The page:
September 21, 2006

Soyinka lashes Arab League over Darfur

International Affairs Editor

NOBEL prize winning author Wole Soyinka accuses the Arab League of "studied indifference" to the situation in Darfur, Sudan, in a speech to be delivered in Paris today.

In a text prepared for delivery he says the world community has not acted with enough speed and will to prevent atrocities in Darfur.

In the emotional text, he questions why the United Nations (UN) has been able to do nothing in Darfur when it reacted "with speed" to bring about a cease-fire in Lebanon.

Soyinka will make the remarks in an address to the 50th anniversary of the First Congress of Black Writers and Artists. The speech says "it is depressing to observe the studied indifference of the Arab family to the criminality of one of its members, a nation historically placed as a cultural bridge between two races".

"The Arab family," says Soyinka, "has steadfastly refused to call Sudan to order, indeed placed obstacles in the way of sanctions."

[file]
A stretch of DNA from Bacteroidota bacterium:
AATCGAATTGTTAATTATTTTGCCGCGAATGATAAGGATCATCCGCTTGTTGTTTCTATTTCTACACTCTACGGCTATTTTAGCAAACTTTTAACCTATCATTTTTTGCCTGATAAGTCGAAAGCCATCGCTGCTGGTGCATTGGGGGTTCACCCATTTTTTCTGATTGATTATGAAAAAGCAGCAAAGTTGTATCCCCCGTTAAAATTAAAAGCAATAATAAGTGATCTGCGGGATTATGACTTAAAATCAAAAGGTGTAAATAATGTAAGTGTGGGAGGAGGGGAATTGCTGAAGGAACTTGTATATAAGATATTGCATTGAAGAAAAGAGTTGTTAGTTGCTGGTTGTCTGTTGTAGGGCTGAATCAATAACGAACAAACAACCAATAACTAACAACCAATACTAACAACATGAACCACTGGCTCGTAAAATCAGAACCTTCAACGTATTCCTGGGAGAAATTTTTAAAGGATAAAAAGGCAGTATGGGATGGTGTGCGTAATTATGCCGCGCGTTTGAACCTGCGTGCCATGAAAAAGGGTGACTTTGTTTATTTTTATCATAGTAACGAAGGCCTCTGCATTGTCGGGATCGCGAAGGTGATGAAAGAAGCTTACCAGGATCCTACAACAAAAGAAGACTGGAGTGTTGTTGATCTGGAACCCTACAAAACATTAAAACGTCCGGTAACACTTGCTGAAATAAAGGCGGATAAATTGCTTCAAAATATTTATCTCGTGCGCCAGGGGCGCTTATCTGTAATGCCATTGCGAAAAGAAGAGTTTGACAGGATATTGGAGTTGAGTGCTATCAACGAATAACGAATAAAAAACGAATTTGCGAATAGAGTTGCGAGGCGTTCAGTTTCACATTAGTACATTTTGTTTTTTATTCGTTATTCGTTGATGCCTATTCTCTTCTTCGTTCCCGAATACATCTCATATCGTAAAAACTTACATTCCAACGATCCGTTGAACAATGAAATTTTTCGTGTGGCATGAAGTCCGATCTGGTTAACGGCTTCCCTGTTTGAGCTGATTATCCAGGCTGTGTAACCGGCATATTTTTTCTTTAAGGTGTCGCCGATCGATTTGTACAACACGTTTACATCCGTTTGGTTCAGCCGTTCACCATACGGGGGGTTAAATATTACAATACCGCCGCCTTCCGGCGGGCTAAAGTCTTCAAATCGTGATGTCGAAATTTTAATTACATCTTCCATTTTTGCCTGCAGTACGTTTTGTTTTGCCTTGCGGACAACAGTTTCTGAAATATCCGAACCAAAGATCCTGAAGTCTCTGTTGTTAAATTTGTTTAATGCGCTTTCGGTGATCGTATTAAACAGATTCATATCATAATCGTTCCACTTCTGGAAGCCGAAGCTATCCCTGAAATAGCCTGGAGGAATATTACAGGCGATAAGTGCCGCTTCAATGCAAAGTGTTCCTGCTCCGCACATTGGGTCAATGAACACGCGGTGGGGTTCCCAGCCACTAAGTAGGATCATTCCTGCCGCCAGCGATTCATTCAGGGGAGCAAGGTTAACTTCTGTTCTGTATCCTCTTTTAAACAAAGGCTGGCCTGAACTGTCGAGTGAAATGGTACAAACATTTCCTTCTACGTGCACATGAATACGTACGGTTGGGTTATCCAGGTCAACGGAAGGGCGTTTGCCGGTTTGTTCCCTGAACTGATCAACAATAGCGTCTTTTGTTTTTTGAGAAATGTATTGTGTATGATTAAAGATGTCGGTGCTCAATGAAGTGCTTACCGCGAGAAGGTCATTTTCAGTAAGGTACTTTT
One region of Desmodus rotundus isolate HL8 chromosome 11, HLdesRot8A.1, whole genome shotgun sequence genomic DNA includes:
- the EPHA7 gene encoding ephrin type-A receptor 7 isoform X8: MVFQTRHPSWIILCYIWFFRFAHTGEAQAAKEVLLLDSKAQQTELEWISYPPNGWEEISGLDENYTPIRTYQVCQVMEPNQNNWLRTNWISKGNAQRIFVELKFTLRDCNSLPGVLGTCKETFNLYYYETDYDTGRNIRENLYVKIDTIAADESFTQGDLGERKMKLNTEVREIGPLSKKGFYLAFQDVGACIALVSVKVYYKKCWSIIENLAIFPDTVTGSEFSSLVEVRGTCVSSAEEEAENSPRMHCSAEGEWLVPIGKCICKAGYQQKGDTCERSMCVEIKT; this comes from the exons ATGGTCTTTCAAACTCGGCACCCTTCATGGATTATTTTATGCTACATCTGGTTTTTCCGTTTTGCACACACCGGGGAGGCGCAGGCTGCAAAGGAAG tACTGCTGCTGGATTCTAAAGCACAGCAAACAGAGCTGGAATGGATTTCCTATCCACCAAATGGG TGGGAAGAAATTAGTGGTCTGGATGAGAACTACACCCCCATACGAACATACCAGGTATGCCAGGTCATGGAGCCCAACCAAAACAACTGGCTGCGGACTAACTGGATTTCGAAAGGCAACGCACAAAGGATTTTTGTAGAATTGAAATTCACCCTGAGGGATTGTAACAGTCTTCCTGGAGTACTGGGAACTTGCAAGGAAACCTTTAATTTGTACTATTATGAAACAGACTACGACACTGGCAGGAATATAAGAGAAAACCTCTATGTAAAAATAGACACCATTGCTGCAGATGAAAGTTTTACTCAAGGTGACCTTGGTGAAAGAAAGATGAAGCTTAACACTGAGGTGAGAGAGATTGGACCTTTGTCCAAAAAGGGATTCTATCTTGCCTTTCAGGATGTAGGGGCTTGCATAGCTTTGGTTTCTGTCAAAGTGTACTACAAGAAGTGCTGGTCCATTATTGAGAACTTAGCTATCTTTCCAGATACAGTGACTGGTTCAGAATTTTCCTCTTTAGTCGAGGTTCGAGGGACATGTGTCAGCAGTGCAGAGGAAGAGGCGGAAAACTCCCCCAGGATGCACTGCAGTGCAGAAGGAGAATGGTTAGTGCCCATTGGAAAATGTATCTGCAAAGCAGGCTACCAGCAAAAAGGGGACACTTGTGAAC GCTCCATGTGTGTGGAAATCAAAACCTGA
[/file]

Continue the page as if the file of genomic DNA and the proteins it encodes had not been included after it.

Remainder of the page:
The writer says the Jajaweed, the militia accused of waging campaigns of ethnic cleansing in the Darfur region, are the "arrowhead of a state policy of ethnic cleansing," who have a "naked language of racial incitement" with "claims of race superiority, complemented by the language of contempt and disdain for the indigenous African".

Soyinka says should the African Union's (AU's) peacekeeping mission in Darfur depart, it would be "preparing to abandon the peoples of Darfur, leaving them to the mercy of murdering, raping and burning gospellers of race doctrine".

His speech comes on the eve of a meeting in New York of the AU's Peace and Security Council, which could pave the way for the AU's observer mandate in Sudan to be extended.

It may also provide for assistance for the force from the UN.

Sudan has resisted the conversion of the mission into a UN one, and China and Russia, which have veto rights, have refused to consider more effective action in the Sudan.

Soyinka also points to the ineffectiveness of the UN in the face of the crisis.

"When a deviant branch of that family of nations flouts, indeed revels in the abandonment of, the most basic norms of human decency, is there really justification in evoking the excuse that protocol requires the permission of that same arrogant and defiant entity?"

If the UN were to enter into Sudan, it would require the permission of the government in Khartoum.

Soyinka goes on to say that those who did not stand up against Khartoum would be stigmatised as collaborators.

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